As the visit continues through the Casino Luxembourg galleries, the works extend beyond their frames and the exhibition becomes a composition in its own right. A wall drawing inspired by Sol Lewitt serves as a tablature for works suspended there like musical notes before turning into a new reference, this time to Frank Stella. Further on, hyperrockalist paintings hanging face to face find extension in the flat colour fields of the surrounding walls which gradually converge to form new shades, playing on the relationship of power between the work and its support, between colour and subject matter. Next, visitors are confronted with leather strips that hamper their view and movement, creating a complex web or, once again, a mise en abyme of the visual and conceptual references orchestrated by the artist throughout the exhibition.

The exhibition offers an opportunity to see music, or to read it through the works' titles, but it is also punctuated by phantom apparitions akin to ghost tracks, pieces of music that emerge at the end of an album only after minutes of silence. From philosophy to the notion of sacred to mysticism, from popular culture to abstraction, and vice versa, the rich play of contrasting references makes for a fascinating visit.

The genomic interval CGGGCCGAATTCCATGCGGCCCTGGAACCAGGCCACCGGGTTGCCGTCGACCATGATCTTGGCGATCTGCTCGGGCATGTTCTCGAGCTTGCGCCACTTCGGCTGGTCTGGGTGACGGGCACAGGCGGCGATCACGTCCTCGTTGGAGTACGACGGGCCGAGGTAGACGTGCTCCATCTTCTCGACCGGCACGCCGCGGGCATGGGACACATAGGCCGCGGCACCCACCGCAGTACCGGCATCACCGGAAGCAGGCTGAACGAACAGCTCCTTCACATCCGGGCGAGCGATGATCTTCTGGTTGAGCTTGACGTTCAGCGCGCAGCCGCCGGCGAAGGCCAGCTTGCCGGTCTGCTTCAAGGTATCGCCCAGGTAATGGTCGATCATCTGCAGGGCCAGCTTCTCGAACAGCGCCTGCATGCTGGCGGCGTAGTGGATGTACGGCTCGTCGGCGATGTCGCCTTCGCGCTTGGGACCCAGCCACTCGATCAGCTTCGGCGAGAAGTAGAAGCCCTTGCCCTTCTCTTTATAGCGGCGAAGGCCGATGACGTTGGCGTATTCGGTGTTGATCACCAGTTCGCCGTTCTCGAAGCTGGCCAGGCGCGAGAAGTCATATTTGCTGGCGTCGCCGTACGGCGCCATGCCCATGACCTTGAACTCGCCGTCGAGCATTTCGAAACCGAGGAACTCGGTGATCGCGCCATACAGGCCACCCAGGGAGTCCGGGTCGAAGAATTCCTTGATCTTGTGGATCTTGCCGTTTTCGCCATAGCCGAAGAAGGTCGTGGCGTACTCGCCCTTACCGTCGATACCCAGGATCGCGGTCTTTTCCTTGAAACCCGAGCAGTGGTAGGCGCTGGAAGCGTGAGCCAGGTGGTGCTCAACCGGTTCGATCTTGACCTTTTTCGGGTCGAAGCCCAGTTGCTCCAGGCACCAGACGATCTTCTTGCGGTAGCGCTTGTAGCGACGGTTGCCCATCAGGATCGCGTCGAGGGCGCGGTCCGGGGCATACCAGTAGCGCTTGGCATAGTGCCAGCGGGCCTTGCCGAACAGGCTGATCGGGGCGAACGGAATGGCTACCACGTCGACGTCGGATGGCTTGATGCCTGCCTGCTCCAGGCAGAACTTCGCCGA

Bibliography

Berland, Alain, « Entretien / Blind test pop rock avec Elodie Lesourd et Arnaud Maguet », in Particules, n°21, octobre/novembre 2006, p. 14-15.

Blanpied, Julien, « D'après », in Hors d'œuvre ‘'When rock gets up your nose !'', n°27, avril - septembre 2011, p. 3.

Lesourd, Elodie, « LE BAPTÊME OU LA MORT. LE BLACK METAL DANS L'ART CONTEMPORAIN, NAISSANCE D'UNE NOUVELLE CATÉGORIE ESTHÉTIQUE », Helvete, Punctum Books, NY, 2013. PDF à télécharger en bas de page.

Judd, Jason, « Black Metal », in Bite, n°4, Summer, 2012, p. 8-17.

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With the support of: L'Institut Français, Luxembourg.

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images

Elodie Lesourd, The Oracular Illusion, 2015. Vue d'exposition au Casino Luxembourg, 2015 : Vision of Division (Courtesy J.Lambie), 2008, acrylique sur MDF ; Is this it? (Courtesy J.Lambie), 2008, acrylique sur MDF ; Mi La Ré Sol Lewitt, 2007, peinture murale in-situ ; Stella Ré Sol Si Mi, 2015, peinture murale in-situ ; It's Crying Time Again (Courtesy L.Harlow), 2014, acrylique sur MDF. © photo: Andres Lejona.

Elodie Lesourd, The Oracular Illusion, 2015. Vue d'exposition au Casino Luxembourg : The Dashpers (Courtesy J.Daspher), 2009, acrylique sur MDF, triptyque. © photo : Andres Lejona.

Elodie Lesourd, The Oracular Illusion, 2015. Vue d'exposition au Casino Luxembourg, 2015 : Riley Series: Nevermind The Bollocks, 2007, acrylique sur MDF ; Ornement et crime (Hvis Lyset Tar Oss), 2011, t-shirt de groupe découpé, résine epoxy ; Inner (Black Metal), 2008, peinture PU sur acier ; Mi La Ré Sol Lewitt, 2007, peinture murale in-situ. © photo: Andres Lejona.

Elodie Lesourd, Is This It? (détail), 2008, (courtesy J.Lambie), acrylique sur MDF.

Elodie Lesourd, Tedesco and Pitman (détail), 2012, (courtesy D.Foutris), acrylique sur MDF.